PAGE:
Ernst Theodor Wilhelm Hoffmann – the great genius

Ernst Theodor Wilhelm Hoffmann was born on January 24, 1776 in Konigsberg in Prussia (nowadays the city of Kaliningrad, Russia). He later changed his third name from Wilhelm to Amadeus in honor of the composer Wolfgang Amadeus Mozart. His father was a lawyer. After divorce of his parents, he lives with mother and grandmother, and attended to the reformatory school in Koningsberg. He learned the music basics from organist Christian Podbelsky. In 1795 he finished the university, where he learned the law. After a short practice in the court of the city of Glogow, Hoffmann in Berlin successfully passed the exam for the rank of assessor and received an appointment in Poznan.

In 1802, after a scandal caused by his caricature of a representative of the upper class, Hoffmann was transferred to the Polish town of Płock, which in 1793 was transferred to Prussia.

In 1804, Hoffmann moved to Warsaw, where he devoted all his leisure time to music, and several of his musical and stage works were stopped at the theater. Through Hoffmann's efforts, the Philharmonic Society and the Symphony Orchestra were organized.

In 1808-1813, he served as kapellmeister at the theater in Bamberg (Bavaria). During the same period, he worked as a part-time singing teacher for the daughters of the local nobility. Here he wrote the operas "Aurora" and "The Duet of Tina", which he dedicated to the student Julia Mark. In addition to operas, Hoffmann was the author of symphonies, choirs, and chamber works.His first articles were published in the pages of the Universal Musical Newspaper; of which he had been an employee since 1809. Hoffmann imagined music as a special world, capable of revealing to a person the meaning of his feelings and passions, as well as comprehending the nature of everything mysterious and inexpressible. A vivid expression of Hoffmann's musical and aesthetic views were his short stories "The Cavalier Gluck" (1809), "The Musical Sufferings of Johann Kreisler, Kapellmeister" (1810), "Don Juan" (1813), and the dialogue "The Poet and the Composer" (1813). Hoffmann's stories were later combined in the collection "Fantasies in the spirit of Callot" (1814-1815).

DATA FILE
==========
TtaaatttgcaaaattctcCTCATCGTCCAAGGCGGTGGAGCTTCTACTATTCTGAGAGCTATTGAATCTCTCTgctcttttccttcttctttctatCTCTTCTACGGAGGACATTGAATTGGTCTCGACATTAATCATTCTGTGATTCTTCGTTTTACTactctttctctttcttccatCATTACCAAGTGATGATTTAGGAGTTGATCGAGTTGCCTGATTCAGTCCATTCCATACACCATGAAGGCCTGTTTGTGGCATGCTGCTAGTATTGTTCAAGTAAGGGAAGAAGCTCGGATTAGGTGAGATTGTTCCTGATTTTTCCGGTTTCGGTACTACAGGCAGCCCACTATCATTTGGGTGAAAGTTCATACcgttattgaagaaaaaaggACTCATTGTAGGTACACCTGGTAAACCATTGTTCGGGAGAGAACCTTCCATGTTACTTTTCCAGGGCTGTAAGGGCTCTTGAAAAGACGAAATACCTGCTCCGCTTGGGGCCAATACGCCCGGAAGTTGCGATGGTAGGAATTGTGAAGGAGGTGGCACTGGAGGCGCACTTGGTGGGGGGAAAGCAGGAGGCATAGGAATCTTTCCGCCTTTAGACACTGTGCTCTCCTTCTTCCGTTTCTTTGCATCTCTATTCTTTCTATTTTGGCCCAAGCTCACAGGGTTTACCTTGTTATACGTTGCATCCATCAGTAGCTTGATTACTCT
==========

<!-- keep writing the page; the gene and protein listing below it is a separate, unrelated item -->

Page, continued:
In 1816, Hoffmann returned to public service as an adviser to the Berlin Court of Appeal, where he served until the end of his life.

In 1816, Hoffmann's most famous opera, "Undine", was staged, but a fire that destroyed all the scenery put an end to its great success. 

After that, in addition to the service, he devoted himself to literary work. The collection "The Serapion Brothers" (1819-1821), the novel "The Everyday views of the cat Murr" (1820-1822) won Hoffmann worldwide fame. The famous fairy tale "The Golden Pot" (1814), the novel "The Elixir of the Devil" (1815-1816), the story in the spirit of the fairy tale "Little Tsakhes nicknamed Zinnober" (1819).

Hoffmann's novel "Master Flea" (1822) led to a conflict with the Prussian government, the incriminating parts of the novel were withdrawn and published only in 1906.

Since 1818, the writer developed a spinal cord disease, which for several years led to paralysis.

On June 25, 1822, Hoffmann died. He was buried in the third cemetery of the Temple of John of Jerusalem.

Hoffmann was married to the daughter of a Posen clerk, Michalina Rohrer. Their only daughter, Cecilia, died at the age of two.

In the German city of Bamberg, in the house where Hoffmann and his wife lived on the second floor, a museum of the writer has been opened. In Bamberg, there is a monument to the writer holding the cat called Murr.

                                     Nazira Artykbayeva, librarian of the International Book Department